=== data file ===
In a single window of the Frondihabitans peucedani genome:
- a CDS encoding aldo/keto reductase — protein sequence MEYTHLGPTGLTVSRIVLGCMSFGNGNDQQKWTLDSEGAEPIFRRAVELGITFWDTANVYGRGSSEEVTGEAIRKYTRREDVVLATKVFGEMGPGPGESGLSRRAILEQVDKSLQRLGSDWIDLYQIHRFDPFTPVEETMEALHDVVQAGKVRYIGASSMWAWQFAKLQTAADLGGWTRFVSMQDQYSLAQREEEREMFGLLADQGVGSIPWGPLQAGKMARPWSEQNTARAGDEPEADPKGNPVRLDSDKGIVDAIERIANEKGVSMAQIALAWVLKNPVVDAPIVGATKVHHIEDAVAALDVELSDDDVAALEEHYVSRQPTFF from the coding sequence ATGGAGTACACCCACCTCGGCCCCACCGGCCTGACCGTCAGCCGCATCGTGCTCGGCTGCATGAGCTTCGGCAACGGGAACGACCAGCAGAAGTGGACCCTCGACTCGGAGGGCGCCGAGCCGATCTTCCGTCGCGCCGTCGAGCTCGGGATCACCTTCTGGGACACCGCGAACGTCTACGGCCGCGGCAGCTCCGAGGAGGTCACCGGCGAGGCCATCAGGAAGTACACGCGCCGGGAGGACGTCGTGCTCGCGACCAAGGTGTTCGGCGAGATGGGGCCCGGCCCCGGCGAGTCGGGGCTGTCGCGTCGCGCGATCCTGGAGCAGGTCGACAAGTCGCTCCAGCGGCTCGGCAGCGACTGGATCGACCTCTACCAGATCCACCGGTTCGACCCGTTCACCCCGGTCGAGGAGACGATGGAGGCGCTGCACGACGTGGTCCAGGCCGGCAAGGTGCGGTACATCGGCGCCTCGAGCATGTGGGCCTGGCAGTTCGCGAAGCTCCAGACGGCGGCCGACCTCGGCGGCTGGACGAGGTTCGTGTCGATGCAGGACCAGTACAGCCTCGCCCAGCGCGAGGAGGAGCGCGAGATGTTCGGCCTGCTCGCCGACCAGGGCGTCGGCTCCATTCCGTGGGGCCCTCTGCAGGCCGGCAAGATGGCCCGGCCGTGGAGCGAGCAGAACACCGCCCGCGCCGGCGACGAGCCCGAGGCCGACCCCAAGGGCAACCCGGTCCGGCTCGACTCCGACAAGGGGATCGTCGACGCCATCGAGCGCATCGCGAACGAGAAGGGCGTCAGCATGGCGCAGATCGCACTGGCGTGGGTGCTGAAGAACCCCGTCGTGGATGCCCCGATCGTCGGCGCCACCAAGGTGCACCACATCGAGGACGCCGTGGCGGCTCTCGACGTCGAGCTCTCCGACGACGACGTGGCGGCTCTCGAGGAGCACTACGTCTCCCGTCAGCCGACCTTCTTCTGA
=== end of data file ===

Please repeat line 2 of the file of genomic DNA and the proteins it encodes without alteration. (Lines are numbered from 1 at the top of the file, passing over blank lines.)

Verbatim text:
- a CDS encoding aldo/keto reductase — protein sequence MEYTHLGPTGLTVSRIVLGCMSFGNGNDQQKWTLDSEGAEPIFRRAVELGITFWDTANVYGRGSSEEVTGEAIRKYTRREDVVLATKVFGEMGPGPGESGLSRRAILEQVDKSLQRLGSDWIDLYQIHRFDPFTPVEETMEALHDVVQAGKVRYIGASSMWAWQFAKLQTAADLGGWTRFVSMQDQYSLAQREEEREMFGLLADQGVGSIPWGPLQAGKMARPWSEQNTARAGDEPEADPKGNPVRLDSDKGIVDAIERIANEKGVSMAQIALAWVLKNPVVDAPIVGATKVHHIEDAVAALDVELSDDDVAALEEHYVSRQPTFF from the coding sequence ATGGAGTACACCCACCTCGGCCCCACCGGCCTGACCGTCAGCCGCATCGTGCTCGGCTGCATGAGCTTCGGCAACGGGAACGACCAGCAGAAGTGGACCCTCGACTCGGAGGGCGCCGAGCCGATCTTCCGTCGCGCCGTCGAGCTCGGGATCACCTTCTGGGACACCGCGAACGTCTACGGCCGCGGCAGCTCCGAGGAGGTCACCGGCGAGGCCATCAGGAAGTACACGCGCCGGGAGGACGTCGTGCTCGCGACCAAGGTGTTCGGCGAGATGGGGCCCGGCCCCGGCGAGTCGGGGCTGTCGCGTCGCGCGATCCTGGAGCAGGTCGACAAGTCGCTCCAGCGGCTCGGCAGCGACTGGATCGACCTCTACCAGATCCACCGGTTCGACCCGTTCACCCCGGTCGAGGAGACGATGGAGGCGCTGCACGACGTGGTCCAGGCCGGCAAGGTGCGGTACATCGGCGCCTCGAGCATGTGGGCCTGGCAGTTCGCGAAGCTCCAGACGGCGGCCGACCTCGGCGGCTGGACGAGGTTCGTGTCGATGCAGGACCAGTACAGCCTCGCCCAGCGCGAGGAGGAGCGCGAGATGTTCGGCCTGCTCGCCGACCAGGGCGTCGGCTCCATTCCGTGGGGCCCTCTGCAGGCCGGCAAGATGGCCCGGCCGTGGAGCGAGCAGAACACCGCCCGCGCCGGCGACGAGCCCGAGGCCGACCCCAAGGGCAACCCGGTCCGGCTCGACTCCGACAAGGGGATCGTCGACGCCATCGAGCGCATCGCGAACGAGAAGGGCGTCAGCATGGCGCAGATCGCACTGGCGTGGGTGCTGAAGAACCCCGTCGTGGATGCCCCGATCGTCGGCGCCACCAAGGTGCACCACATCGAGGACGCCGTGGCGGCTCTCGACGTCGAGCTCTCCGACGACGACGTGGCGGCTCTCGAGGAGCACTACGTCTCCCGTCAGCCGACCTTCTTCTGA